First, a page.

The #AnimalsDoWhat campaign launched by NSPCA looks at the amazing world of animals.
The #AnimalsDoWhat campaign launched by NSPCA looks at the amazing world of animals.

Animals do what?

By Tanya Waterworth Time of article published Sep 11, 2021

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From a sea urchin’s jaw used in space exploration to a dog capable of warning of an oncoming seizure ‒ the natural world plays a complex and awe-inspiring role in many of mankind’s innovations as well as in daily life.

Celebrating the role of animals on land and in the ocean, the National Council of SPCAs (NSPCA) has just launched the #AnimalsDoWhat campaign, with international communications giant M&CSaatchi Abel, to raise awareness and funds for NSPCA.

Already gaining traction on Twitter, the campaign encourages people to send any of the 3 147 available emojis along with #AnimalsDoWhat, and the NSPCA will respond with an amazing fact.

Bees detect toxic elements in the environment.

Some of the mind-boggling facts include how mosquitoes puncture human skin has inspired the design of a painless injection, dogs’ ability to track down drugs and to sense and warn their human about an oncoming seizure, or that moth eyes have inspired scientists to develop a thin film that could be used on mobile phones to greatly reduce reflection.

NSPCA has also challenged some of the world’s top celebs, such as Ariana Grande and leading conservationsist David Attenborough, as well as some of the globe’s top corporates, such as Samsung, SpaceX and French perfume house, Chanel, to join in the fun and raise awareness of the importance of the natural world around us.

Donkeys have been used to help traumatised humans to recover.

This week on Twitter, the campaign included dogs detecting low blood sugar and treating sleeping disorders to tracking down drugs, a sea-urchin’s jaw inspiring the design of a claw-like device that could be used in space exploration and that without pollinators, such as bees, wasps and ants, many plants could disappear, as well as a tweet to McLarenF1 asking “wasn’t the design of the McLaren P1 inspired by the way a sailfish can accelerate very rapidly over short distances?”.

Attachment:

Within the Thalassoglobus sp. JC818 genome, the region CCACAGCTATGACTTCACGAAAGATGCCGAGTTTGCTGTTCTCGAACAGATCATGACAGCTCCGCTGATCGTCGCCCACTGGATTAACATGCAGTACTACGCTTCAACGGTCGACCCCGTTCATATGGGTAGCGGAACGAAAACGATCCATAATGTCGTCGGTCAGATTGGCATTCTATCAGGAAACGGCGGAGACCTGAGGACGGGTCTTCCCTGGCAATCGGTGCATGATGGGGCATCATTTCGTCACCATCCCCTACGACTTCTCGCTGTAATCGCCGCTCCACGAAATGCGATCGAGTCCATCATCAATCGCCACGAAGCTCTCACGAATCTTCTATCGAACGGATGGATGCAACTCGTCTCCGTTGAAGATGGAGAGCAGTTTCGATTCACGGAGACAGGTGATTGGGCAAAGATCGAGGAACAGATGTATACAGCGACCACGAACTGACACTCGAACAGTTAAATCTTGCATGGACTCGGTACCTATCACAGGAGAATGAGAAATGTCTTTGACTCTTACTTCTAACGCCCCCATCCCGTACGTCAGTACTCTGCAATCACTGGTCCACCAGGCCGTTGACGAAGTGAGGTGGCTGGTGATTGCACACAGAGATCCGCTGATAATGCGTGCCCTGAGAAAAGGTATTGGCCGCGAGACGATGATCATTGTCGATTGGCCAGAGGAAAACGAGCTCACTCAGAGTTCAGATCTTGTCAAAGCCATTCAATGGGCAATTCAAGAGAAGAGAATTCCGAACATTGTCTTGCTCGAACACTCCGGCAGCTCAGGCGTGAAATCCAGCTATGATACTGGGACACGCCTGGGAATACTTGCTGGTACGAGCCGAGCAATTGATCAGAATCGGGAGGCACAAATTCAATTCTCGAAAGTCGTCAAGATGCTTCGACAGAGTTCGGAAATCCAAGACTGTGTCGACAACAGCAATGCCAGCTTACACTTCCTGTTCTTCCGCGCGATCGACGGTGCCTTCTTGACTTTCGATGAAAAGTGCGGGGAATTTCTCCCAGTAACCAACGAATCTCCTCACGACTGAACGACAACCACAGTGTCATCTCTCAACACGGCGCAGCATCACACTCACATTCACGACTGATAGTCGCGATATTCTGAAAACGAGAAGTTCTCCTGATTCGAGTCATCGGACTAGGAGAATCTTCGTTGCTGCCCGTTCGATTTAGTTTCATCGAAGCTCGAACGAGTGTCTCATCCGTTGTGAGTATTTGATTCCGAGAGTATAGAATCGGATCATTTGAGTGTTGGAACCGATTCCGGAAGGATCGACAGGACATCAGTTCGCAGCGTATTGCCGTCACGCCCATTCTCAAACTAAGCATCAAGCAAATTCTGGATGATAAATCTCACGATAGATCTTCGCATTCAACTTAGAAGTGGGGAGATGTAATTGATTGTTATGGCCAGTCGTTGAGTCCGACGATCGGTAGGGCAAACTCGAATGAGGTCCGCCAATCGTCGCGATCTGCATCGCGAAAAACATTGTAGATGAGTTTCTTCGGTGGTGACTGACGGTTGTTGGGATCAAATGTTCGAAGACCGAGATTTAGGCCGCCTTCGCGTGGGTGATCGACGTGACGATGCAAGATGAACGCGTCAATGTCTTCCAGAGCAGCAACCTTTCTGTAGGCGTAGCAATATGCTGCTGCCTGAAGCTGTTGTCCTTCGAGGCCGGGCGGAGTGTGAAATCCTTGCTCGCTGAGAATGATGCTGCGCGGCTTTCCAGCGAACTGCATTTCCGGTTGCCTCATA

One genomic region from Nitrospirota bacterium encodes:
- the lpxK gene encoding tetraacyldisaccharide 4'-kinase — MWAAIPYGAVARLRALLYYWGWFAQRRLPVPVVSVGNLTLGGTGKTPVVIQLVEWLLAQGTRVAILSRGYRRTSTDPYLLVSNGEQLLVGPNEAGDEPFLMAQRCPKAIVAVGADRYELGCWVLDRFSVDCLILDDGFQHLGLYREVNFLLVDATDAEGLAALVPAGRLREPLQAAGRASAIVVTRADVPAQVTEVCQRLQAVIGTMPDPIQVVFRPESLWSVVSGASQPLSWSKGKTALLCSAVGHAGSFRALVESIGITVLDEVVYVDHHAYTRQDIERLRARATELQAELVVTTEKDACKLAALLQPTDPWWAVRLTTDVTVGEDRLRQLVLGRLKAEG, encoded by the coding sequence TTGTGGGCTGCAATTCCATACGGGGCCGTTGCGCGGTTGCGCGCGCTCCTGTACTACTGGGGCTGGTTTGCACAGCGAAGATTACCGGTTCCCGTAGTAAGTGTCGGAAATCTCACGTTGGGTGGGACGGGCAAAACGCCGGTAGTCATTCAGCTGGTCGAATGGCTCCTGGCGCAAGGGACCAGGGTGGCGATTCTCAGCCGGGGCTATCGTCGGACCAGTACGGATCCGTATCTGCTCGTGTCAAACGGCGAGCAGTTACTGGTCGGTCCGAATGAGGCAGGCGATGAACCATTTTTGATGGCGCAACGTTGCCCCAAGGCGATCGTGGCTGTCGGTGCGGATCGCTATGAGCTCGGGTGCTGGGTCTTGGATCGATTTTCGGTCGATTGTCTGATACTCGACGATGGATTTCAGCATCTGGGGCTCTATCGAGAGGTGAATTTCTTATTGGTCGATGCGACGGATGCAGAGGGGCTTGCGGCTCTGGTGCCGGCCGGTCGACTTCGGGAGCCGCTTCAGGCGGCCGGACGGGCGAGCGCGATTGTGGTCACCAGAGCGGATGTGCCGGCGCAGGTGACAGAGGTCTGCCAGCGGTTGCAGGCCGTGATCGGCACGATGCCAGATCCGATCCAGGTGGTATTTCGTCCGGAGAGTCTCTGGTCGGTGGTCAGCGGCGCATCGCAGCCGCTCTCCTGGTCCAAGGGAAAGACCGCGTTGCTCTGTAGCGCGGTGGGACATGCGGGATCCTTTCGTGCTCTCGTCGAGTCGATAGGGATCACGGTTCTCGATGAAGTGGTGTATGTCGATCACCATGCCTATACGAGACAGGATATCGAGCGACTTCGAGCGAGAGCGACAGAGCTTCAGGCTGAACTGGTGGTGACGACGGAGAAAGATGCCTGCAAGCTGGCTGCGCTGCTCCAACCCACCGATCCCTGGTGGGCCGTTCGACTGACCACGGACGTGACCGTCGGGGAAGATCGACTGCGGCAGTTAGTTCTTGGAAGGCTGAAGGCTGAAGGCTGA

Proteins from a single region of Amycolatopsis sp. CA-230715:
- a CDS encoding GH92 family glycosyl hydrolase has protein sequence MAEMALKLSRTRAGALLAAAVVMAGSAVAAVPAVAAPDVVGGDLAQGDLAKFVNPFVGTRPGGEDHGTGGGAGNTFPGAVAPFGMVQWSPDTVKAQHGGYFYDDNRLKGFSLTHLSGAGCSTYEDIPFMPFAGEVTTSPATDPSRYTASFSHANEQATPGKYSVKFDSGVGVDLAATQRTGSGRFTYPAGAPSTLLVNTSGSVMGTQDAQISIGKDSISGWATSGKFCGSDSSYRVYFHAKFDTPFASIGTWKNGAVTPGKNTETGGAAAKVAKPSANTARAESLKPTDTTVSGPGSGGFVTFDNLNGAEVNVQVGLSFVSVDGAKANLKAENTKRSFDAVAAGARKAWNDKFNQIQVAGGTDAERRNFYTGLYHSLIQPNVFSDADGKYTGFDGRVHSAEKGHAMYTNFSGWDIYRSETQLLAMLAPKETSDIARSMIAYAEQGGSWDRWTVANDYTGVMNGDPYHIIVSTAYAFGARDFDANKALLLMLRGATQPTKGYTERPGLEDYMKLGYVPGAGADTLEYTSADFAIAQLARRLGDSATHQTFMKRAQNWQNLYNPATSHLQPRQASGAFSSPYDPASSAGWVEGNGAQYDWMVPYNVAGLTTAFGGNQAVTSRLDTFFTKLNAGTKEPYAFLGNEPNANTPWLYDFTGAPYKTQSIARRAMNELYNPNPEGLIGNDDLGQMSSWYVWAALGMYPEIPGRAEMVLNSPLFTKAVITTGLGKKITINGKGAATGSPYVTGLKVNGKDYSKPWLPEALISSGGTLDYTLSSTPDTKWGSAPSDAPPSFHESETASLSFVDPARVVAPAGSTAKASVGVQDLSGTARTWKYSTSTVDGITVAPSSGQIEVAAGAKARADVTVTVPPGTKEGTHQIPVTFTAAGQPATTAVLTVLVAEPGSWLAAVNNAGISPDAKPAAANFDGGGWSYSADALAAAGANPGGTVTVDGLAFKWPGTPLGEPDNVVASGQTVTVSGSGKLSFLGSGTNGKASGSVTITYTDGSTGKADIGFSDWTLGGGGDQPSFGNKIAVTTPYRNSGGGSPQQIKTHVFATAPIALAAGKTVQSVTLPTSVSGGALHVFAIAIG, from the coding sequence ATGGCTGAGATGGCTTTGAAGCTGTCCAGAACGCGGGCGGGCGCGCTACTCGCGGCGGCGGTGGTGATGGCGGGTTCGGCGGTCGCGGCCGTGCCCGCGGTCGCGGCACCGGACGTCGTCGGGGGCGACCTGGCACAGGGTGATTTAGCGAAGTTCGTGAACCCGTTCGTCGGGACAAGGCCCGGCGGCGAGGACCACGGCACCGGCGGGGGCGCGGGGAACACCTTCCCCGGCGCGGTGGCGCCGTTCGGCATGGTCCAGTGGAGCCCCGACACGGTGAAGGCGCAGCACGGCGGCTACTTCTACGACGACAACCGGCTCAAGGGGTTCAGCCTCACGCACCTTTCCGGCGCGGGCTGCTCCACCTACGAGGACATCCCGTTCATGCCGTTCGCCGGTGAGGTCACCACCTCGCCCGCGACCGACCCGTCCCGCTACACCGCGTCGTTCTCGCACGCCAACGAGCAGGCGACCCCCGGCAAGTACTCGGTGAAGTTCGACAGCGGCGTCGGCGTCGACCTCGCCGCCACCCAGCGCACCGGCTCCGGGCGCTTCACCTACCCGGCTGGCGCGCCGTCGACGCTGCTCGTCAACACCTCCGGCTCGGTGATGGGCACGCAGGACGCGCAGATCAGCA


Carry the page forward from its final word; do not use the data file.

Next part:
@NASA was challenged with “you designed a tight-fitting ‘bio-suit’ inspired by the tight muscles of a giraffe’s neck that will give astronauts better circulation Animals do so much for us. Repay the favour”, while Chanel’s famous No.5 perfume was highlighted as containing “extracts from the ylang-ylang tree, which relies on nocturnal insects for pollination”.

Horses have also provided therapy for those with ADHD anaxiety and eating disorders.

NSPCA said the campaign would continue to challenge some of the world’s top business and thought leaders to take a hard look at how animals had contributed to their success and their daily lives.

NSPCA CEO Marcelle Meredith said this week: “Our mission is to prevent animal cruelty and to be a voice for the voiceless. This campaign, although light-hearted, plays a role in educating the public that animals, no matter what their size, shape or form, play a critical role in society. People will be surprised at just how many things around us are only possible because of animals.

“We want to highlight their importance to all of us with a campaign that brings out tangible facts for maximum impact so that we can truly raise awareness,” she said.

Other elements of the campaign include an animal-inspired Spotify playlist, digital billboards as well as print and radio advertising.

All donations will go to the NSPCA. To get in on the challenge, send any emoji to @NSPCA_SA on Twitter using #AnimalsDoWhat, or to make a donation, go to

The Independent on Saturday

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